To be fair to the Investigatory Committee, they were charged with making a determination — establish what counts as accepted practices for proposing, conducting, or reporting research in the community of climate scientists — that would probably require a major piece of social scientific research to do it justice. Interviewing five members of that community cannot be counted on to provide a representative picture of the views of the members of that community as a whole, so it’s understandable that the Investigatory Committee would try to bolster their N=5 data set with additional evidence. However, my sense is that the committee’s conclusions would have been better served if they had included an explicit acknowledgment of the limitations inherent in the available data. As things stand, the over-strong conclusions the committee draws from Dr. Mann’s successful track record of securing funding and publishing scientific papers are likely to raise more questions than would a support that stated that it had found no smoking gun suggesting improper conduct on Dr. Mann’s part.

* * * * *

In a comment on the first post in this series, Bijan Parsia writes:

It would be nice to have a fourth post on the evaluation of ethics of the accusers (both “professional” and occasional) as well as the public at large and the scientific and academic establishments.

I personally think it was pretty obvious that this family of accusations was both frivolous and malicious, esp. given that no scientific result was on the table.

I’m happy to take on this assignment, though I’m inclined to deal with the the accusers as types rather than named individuals. If readers think that there are particular ClimateGate accusers who ought properly to be dealt with as named individuals in the upcoming part 4, I’d be grateful if they would email me links to accounts of their statements and conduct that suggest I should so treat them.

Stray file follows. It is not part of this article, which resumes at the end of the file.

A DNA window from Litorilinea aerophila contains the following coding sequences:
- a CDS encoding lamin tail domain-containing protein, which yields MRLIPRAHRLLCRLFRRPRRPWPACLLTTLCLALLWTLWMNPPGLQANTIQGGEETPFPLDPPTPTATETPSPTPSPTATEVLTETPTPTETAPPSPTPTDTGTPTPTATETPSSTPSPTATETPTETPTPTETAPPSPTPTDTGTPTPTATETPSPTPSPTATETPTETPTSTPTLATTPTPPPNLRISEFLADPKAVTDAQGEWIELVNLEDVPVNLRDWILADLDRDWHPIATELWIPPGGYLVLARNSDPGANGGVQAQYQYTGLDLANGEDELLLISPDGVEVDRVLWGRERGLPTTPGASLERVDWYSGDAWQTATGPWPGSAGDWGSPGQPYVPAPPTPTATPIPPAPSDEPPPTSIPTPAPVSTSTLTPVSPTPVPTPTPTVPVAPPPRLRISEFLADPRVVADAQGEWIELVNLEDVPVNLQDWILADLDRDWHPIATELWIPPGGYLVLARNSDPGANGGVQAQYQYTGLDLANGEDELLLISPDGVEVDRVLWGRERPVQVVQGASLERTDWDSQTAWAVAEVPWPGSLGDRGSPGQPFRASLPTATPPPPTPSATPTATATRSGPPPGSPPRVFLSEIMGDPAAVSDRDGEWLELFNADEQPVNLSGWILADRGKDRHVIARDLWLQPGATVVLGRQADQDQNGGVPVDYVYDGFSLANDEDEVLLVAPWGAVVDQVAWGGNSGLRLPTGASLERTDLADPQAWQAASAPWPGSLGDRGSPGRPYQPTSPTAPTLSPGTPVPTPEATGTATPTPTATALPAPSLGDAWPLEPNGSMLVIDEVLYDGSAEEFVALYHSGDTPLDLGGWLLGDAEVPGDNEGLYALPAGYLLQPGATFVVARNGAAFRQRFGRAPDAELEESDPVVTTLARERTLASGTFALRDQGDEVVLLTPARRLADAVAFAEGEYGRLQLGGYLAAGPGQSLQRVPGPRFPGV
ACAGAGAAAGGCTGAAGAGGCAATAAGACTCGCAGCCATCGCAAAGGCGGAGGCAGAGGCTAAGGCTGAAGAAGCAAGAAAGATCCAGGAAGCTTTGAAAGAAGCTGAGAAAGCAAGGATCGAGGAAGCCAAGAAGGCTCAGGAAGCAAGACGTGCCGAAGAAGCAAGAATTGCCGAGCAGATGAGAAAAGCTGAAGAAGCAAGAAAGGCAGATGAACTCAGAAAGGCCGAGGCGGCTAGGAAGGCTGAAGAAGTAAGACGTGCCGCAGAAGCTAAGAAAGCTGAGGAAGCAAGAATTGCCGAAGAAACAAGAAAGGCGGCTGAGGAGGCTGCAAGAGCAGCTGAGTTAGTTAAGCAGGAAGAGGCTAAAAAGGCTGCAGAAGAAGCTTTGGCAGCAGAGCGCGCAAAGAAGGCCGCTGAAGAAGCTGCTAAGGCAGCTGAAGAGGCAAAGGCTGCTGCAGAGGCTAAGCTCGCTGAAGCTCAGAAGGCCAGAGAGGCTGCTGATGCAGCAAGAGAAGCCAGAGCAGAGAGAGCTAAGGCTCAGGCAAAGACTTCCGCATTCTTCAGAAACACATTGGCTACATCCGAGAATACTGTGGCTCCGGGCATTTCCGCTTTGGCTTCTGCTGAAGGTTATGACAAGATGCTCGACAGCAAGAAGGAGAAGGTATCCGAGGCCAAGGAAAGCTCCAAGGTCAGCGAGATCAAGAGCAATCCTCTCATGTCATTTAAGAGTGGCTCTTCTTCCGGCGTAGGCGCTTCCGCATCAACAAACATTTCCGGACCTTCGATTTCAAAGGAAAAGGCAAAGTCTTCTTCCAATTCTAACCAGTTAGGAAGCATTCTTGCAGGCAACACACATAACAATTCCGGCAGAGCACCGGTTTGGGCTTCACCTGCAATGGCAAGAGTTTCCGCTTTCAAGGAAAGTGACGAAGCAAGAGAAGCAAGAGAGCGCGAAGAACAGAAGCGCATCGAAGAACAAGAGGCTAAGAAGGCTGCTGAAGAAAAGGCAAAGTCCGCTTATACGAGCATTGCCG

Comments

  1. #1 ecologist
    July 5, 2010

    First, I want to thank you for this series of posts, which I have found very useful and informative, and which I will suggest that others read.

    However, I want to raise an issue with you about two aspects of this third part of the post.

    First, I think that your discussion about proposals and their review, at NSF and other places, is inaccurate. It is not — very definitely not — the case that “success at grant-writing is mostly proof that you grok what the scientists reviewing your grant proposals like.” Yes, it is important that you know how to write a proposal that reviewers will like. But long-run and consistent success at grant-writing is evidence that you (1) have the creativity to generate questions that will strike your peers as innovative and new, and that you (2) have the skill to think up ways to answer those questions that will strike your peers as likely to succeed, and (3) that you have the expository skill to present the questions and the approaches to them in a compelling fashion. It is a little insulting and very inaccurate to conflate creativity and skill with grokking what reviewers like.

    Moreover, to have long-term success with funding, you must keep the creativity and skill at a high level for a long time. It is possible that you could do that while cheating (engaging in some kind of unethical conduct), but that becomes harder and harder to do (1) the more often you subject yourself and your results to scrutiny (in publications, presentations, and proposals) and (2) the more people you collaborate and interact with. My second disagreement with your post is that you seem to miss this point, focusing instead on the fact that getting lots of grants, publishing lots of papers, and collaborating with lots of people doesn’t make it IMPOSSIBLE to have engaged in unethical conduct. That is true, but is is not the end of the story. It is much easier for someone who sits in a lab all alone, seldom publishes, never gets funded, never quite shows up at meetings … it is much easier for such a person to engage in unethical conduct without being caught. I think that the investigators here were drawing conclusions about the LIKELIHOOD, not the POSSIBILITY of unethical conduct. They were quite correct to document Dr. Mann’s very public and wide-ranging interactions with the rest of the scientific community as evidence.